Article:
have made our trenches habitable;
why destroy them '?'
"Our officer returned in sore perplexity. The next day Fritz appeared
in plain sight and of course we could
not shoot in cold blood. Our officer
went over again and told him that
'the war was on.' Fritz only laughed,
whereupon our officer drew his gun
and shot the Saxon officer in the leg
and  the war was on.' "
goal for several seasons with the
Rossland, B.C., hockey team.
Orderly Sergeant Harold Clark, of
the 48th Battalion, scout division, Victoria, B.C., was wounded last April
and is now convalescing at Epsom,
the scene of many Derby days. His
photo speaks for itself. He looks a
fine fellow and we hope he will soon
be fit again.
Sergt. Leo Clark, now at Hawkins,
Kent, enlisted with the 5th Regiment
at Kamloops, B.C., and was at Val-
cartier and Salisbury plains. He spent
two winters in the trenches but was
wounded at Festubert on the 24th of
last May. He is now training engineers in trench work in England with
the 5th Brigade Field Engineering
staff.
Private Cecil Clark, another member of this splendid family, is somewhere in France with the Army Medical Corps, and letters received a
month ago gave good news of his
health.
Miss Ethel Clark, formerly teaching
PTE. H. S. CHESTON
1st Overseas Batt., Canadian Pioneers
Private Cheston, whose wife and
family live in Morrissey, B.C., was
born in Warwickshire, England. He
came to Canada in 1910. One of his
brothers has served in France and at
Salonika as a gunner in the Imperial
army. He is now on sick leave in
England. Our Private Cheston left
Morrissey on  the 20th  of last  May
107th   HEADQUARTERS
Creston is now the official headquarters of the 107th Kootenay Regiment,
the transfer from Fernie taking place
the fore part of the week. The old
provincial jail building on Fourth
street is being utilized as an armory.
Major Mallandaine, who is in command, has on staff Pay-Sergt. Crowe
and Corpl. Keddell, who is acting orderly. As the major's purisdiction
covers the territory between the Alberta boundary and Grand Forks it
will be seen that Creston has a fine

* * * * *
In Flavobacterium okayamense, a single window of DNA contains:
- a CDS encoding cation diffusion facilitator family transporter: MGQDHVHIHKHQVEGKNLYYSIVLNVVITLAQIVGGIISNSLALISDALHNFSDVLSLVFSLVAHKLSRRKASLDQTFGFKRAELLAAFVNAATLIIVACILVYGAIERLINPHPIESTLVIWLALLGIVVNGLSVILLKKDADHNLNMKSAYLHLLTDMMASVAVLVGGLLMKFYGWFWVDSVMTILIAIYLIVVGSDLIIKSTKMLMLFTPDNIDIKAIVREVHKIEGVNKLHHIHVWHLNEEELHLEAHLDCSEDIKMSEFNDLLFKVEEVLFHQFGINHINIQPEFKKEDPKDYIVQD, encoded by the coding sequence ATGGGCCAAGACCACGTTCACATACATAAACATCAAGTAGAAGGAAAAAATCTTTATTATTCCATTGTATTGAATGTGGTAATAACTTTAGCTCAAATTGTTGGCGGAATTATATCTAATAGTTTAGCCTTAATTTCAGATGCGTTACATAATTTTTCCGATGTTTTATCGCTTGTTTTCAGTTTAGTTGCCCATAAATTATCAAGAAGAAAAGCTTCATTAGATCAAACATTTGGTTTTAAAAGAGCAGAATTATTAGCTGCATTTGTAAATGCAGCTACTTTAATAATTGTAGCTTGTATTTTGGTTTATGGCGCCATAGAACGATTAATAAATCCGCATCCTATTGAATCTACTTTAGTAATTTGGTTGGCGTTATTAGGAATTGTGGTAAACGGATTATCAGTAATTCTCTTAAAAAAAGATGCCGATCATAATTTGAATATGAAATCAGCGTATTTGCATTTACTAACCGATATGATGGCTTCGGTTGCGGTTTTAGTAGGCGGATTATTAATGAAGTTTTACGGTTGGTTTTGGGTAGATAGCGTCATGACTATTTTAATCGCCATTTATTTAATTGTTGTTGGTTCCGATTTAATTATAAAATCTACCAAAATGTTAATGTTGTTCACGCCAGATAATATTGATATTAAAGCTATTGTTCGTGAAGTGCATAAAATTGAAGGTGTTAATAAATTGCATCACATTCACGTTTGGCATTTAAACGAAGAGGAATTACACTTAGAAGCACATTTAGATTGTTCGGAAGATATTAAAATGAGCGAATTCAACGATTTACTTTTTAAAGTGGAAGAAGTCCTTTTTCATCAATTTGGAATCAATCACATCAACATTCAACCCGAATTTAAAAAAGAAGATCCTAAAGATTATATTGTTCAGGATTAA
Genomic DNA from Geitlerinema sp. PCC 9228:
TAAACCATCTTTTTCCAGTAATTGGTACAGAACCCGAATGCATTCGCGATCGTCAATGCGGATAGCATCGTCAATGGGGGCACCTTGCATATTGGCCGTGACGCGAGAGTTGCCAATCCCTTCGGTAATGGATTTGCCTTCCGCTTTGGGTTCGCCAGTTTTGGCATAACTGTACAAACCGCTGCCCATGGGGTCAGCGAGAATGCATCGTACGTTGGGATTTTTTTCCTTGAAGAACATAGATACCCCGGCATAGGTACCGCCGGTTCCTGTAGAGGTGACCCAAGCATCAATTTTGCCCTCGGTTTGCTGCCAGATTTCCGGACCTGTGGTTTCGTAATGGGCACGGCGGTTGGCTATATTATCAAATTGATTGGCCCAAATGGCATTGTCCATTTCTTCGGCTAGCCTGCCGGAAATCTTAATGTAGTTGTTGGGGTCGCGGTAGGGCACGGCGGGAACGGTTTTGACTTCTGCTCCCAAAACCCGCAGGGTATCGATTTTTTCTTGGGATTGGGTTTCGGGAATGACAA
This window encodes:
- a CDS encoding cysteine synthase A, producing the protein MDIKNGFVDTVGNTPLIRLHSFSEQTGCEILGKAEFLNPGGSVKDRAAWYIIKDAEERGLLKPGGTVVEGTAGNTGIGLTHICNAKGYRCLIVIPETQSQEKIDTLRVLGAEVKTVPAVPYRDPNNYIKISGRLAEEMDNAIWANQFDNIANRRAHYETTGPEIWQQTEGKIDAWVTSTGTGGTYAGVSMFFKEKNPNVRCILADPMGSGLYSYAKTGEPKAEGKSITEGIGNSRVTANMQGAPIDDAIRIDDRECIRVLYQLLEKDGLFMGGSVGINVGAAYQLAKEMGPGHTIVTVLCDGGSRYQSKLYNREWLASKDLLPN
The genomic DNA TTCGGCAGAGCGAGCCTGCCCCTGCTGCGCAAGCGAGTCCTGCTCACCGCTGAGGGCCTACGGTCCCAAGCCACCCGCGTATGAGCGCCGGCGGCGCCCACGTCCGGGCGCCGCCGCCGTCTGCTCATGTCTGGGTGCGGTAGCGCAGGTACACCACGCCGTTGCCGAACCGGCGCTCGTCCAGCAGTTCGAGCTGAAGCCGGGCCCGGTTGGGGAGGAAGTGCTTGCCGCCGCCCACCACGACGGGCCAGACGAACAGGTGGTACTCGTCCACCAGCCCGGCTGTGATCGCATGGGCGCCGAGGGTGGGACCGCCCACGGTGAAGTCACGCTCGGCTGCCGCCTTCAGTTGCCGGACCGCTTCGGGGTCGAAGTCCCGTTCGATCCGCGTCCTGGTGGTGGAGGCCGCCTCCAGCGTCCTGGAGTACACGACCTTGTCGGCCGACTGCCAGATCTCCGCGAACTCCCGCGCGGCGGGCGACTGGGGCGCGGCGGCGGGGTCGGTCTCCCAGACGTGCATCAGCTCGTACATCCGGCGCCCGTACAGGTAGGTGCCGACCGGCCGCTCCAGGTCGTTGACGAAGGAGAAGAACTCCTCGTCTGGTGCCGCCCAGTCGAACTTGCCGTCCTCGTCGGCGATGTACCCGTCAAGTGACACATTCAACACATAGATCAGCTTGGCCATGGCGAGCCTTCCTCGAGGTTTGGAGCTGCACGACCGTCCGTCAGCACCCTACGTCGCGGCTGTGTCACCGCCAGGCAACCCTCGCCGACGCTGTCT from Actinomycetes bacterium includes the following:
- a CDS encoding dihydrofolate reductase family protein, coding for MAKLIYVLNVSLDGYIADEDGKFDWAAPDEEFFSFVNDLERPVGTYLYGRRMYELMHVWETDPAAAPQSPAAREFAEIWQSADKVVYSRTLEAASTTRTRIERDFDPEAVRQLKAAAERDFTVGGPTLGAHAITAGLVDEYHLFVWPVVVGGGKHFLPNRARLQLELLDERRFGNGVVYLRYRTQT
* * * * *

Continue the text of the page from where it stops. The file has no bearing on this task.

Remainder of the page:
central location for the purpose.—
Creston Review.
Brockville, Ont., bachelors between
the ages of 21 and 60 will hereafter
be called upon to pay a poll tax annually of $5 into the town treasury
in order to comply with a by-law just
passed by the municipal council.
SIX WEEKS OF PEACE
As the following was a part of a
very humorous and entertaining
speech given by one of the guests at
the dinner party at the Waldorf hotel
September 21st, we take the liberty
of reproduccing it at this late date
from last week's Fernie Free Press:
"We were stationed in England, as
you know, for some months after
leaving Valcartier camp, and the horrible stories that reached us from
time to time of flooded trenches and
dug-outs at the front certainly sent
a chill over us when we were ordered
to France in February, 1915. You can
imagine my surprise when, upon being
sent to the trenches for the first time,
to find them beautifully lined with
brick, fine dry dug-outs furnished
with chairs, tables, and the walls decorated with pictures.
"I expressed my surprise to a sergeant who had been there for some
time and he laughingly asked me if I
anci nas been for some time training
at Shorneliffe, leaving for somewhere
in France only three weeks ago. His
younger brother died of heart disease
in Ambulances. For the benefit of
those who knew Private Cheston, and
he had many friends here, we give his
regimental number—490164—so that
letters which it is our duty to write
often to the brave men at the front
may be sure to reach him. TWO
THE   MORRISSEY   MENTION
OCTOBER 12, 1916
The Morrissey Mention
Official organ "E" and "H" Companies
107th E.K.R.
Head Office: Fernie, B.C.
Mentioner, Manager.
Private Randolph Stuart
Subscription  ONE  Dollar Per Year
Overseas, Six Shillings
U.S.A., 150 Cents
Subscribers      wishing      addresses
changed please notify Mention office.
P. 0. Box 830. Telephone 33
October  12, 1916
HIS NUMBER
We have the Devil's number. He is
not as black as he is painted. This
thought was brought home to us after
seeing some of the snapshots taken
of the children's sports last week at
Morrissey camp. He appeared in most
of them—indeed, he is ever present
however much we may avoid him.